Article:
To date, more than 5,100 cases of the virus have been confirmed in Australia, and 25 deaths.
Burma Plant Hire in South Africa has closed its Rustdal, Benoni and Kathu depots, following the announcement by the country’s President Cyril Ramaphosa on 26 March that the country was going into lockdown.
With its staff continuing to work remotely from home, Burma Plant Hire remains in operation to provide support to customers operating in essential services to the best of the company’s ability.
To date, more than 1,300 cases of coronavirus have been confirmed in South Africa, and there have been five deaths from the disease.
The wider construction industry
Countries across Europe are imposing drastic measures to prevent the spread of the coronavirus, yet a large number of construction sites remain active.
Questions are being asked about whether construction workers constitute key workers, as there seem to be numerous instances, not only of projects continuing, but of the rules of social distancing being broken.
Currently, Italy, Spain, France, the UK and Belgium are in lockdown, with other major nations, including Germany, Portugal and Austria, imposing severe restrictions on the movements of their respective citizens.
The heads of most governments in Europe have stated that all but essential work must stop. Yet, after the Italian Prime Minister, Giuseppe Conte, called for a full lockdown, France’s President Emmanuel Macron said last week, “We have to continue to produce and to keep the country running.”
Following the UK Prime Minister Boris Johnson’s ‘lockdown’ statement on 23 March, Paul Hamer, CEO of contractor Sir Robert McAlpine, said, “We, like the rest of the UK, are adhering to government guidance and many of our sites and offices are now closed.”
French construction giant Vinci has put a large number of French construction sites on hold, and said it has been talking with public authorities to define conditions under which work can gradually resume.
In Germany, however, the government has allowed public infrastructure projects to continue, in agreement with some of the country’s largest industry associations.
Commenting on Italy, the worst-affected country in Europe, Roberta Prandi, Associate Publisher at KHL’s Power division, said, on 26 March, “The situation, especially in the north, is still very difficult, but the past three days have shown some positive signs as the curve of new positive cases has started to flatten out.”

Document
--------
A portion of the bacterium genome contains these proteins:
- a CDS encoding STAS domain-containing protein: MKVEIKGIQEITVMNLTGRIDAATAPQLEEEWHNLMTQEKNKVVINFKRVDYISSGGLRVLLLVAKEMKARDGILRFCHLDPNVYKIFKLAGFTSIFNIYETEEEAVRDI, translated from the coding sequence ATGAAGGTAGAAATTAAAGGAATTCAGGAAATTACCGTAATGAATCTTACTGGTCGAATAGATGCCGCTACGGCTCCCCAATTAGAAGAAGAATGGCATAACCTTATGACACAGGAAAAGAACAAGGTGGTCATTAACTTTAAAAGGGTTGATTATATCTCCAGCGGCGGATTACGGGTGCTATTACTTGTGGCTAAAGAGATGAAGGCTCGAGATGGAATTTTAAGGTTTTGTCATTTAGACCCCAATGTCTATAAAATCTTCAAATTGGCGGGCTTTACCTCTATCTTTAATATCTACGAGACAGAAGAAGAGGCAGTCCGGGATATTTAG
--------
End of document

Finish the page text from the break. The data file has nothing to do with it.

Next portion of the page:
Many workers have protested that their safety was not being prioritised and the government is coming under pressure to extend its list of non-essential activities.
Meanwhile, Austria’s largest construction group Strabag is gradually resuming work on more than 1,000 construction sites in the country after almost 10 days of suspended activity.
Over in the US, federal guidance is suggesting that US construction could continue. The Associated General Contractors of America (AGC) has urged the Department of Homeland Security (DHS) to declare construction an essential industry.
New guidance has been released making it clear that construction activities are included in the list of essential critical infrastructure works, according to Stephen Sandherr, CEO of AGC.
The coronavirus pandemic has begun to impact Caterpillar’s supply chain, but the manufacturer is continuing to run the majority of its operations in the US and in other parts of the world, where permitted.
Production at some facilities is has been suspended, and there may be further suspensions depending on how the situation develops.
Cat said it was executing business continuity plans, including the use of alternative sources for parts, redirecting orders to other distribution centres, and prioritising the redistribution of the most important parts.
Meanwhile, Komatsu is temporarily closing its manufacturing facilities in Europe, Brazil and India. Its factories in Japan continue to function, as do its Chinese facilities which were fully functional by 17 February.
UK-based manufacturer JCB is suspending UK production until at least the end of April, while continuing to pay affected employees 80% of their salaries.
The firm’s nine manufacturing plants in Staffordshire, Derbyshire and Wrexham closed on 18 March.
A flash survey carried out by CECE (Committee for European Construction Equipment) showed that almost one third of its members are being “significantly affected” by the coronavirus pandemic, with 30% already closing factories.
In China, major manufacturers reopened their factories towards the end of February. However, production was slowed in the first two weeks by a lack of components, transport issues and the absence of some employees.
But Shi Yang of Off-Highway Research China said, “As a general trend, the manufacturers had restored productions to normal levels by the beginning of March.”